Another previously unthinkable development is that Francesca started preschool on March 2nd, three days a week with six other children. In the morning, we pack her lunchbox (pink with polka dots and a little monkey), put it in her monkey backpack, and she proudly heads out the door. More than the nostalgia that most preschool parents feel, this milestone has been overwhelmingly liberating and normalizing. Francesca has not even gone through a transitional period. Disregarding her previous struggle with eating, she is such a bright, rational, easygoing, social, and agreeable toddler. We have noticed many subtle changes since she started school: she asks what time it is, she opens doors by herself, she talks about her new friends, she has a nifty trick to put her coat on without help, and she exerts her new found independence in the cutest ways. Preschool has been the most effective “feeding therapy” so far. Each day, I look forward to opening her lunch box after school to find the little note, complete with food doodles, that her teacher leaves detailing everything Francesca ate that day.
Even though our entire life has been revolutionized, we still do not have conclusive empirical evidence that Francesca’s weight has stabilized. However, as time passes, I find that it becomes a less and less relevant measure of her overall health and of our success tube weaning. This realization has not only taken time, but also a conscious decision to step away from the scale. At Francesca’s last weight check, she had lost weight (again) and was down to her lowest weight since we had started tube weaning. This news was initially devastating, but after much consideration, I gained a new perspective and focus. I postponed our next weight check (it was supposed to be in two weeks and I re-scheduled for a full month) and stopped evaluating her success by the scale. The experiential truth is that Francesca eats, is full of energy, learns new words and skills every day, and is happy: she is clearly a child who is thriving. This is not to say, however, that I am not somewhat curious about what the scale will report in a couple of days and that I won’t be ecstatic on the day that the number starts to creep upward.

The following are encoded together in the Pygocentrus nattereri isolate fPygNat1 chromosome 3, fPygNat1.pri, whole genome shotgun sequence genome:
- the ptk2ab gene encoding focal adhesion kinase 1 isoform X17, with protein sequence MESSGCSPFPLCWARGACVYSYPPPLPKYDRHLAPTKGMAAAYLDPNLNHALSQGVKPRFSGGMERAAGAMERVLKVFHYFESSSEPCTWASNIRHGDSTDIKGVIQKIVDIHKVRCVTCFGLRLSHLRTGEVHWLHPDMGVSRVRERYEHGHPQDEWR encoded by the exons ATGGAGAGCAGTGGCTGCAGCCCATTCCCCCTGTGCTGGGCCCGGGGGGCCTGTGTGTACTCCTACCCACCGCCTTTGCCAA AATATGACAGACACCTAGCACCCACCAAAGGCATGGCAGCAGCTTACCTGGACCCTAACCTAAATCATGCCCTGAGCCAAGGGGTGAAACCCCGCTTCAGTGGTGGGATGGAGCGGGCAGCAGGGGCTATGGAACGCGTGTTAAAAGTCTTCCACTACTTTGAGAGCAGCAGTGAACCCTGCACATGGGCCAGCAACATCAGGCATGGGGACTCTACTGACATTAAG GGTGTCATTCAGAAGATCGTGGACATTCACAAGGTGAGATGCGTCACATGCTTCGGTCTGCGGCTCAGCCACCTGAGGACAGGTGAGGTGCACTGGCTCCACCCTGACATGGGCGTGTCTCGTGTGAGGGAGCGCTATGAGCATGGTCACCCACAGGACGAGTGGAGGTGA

For me, there was an powerful transformational shift the moment Francesca was born: a love that rattled my being, a love so strong it hurt, a love of the essence of Francesca. And I have continued to feel the vibrations of that inexplicable emotion every day since. Recently, however, I have felt another profound shift. For the first time, being a parent has also finally started to encompass the experiences that I actually expected. Instead of cleaning up vomit, running around to doctor appointments, enduring anxiety about impending surgeries, and attending endless therapies that produced no results, I am packing a lunch box, carrying a purse filled with snacks, dropping a confident toddler off at preschool, going swimming, playing at the park, and wiping sticky fingers. Through the challenges Francesca has overcome to get to this point of simplicity and normalcy, I feel fortunate to have had the honor of experiencing a type of rebirth, a second powerful transformational shift: still, a love that rattles my being, a love so strong it hurts, but also, a love filled with courage, a love founded in respect, and invariably, a continual love of the essence of Francesca.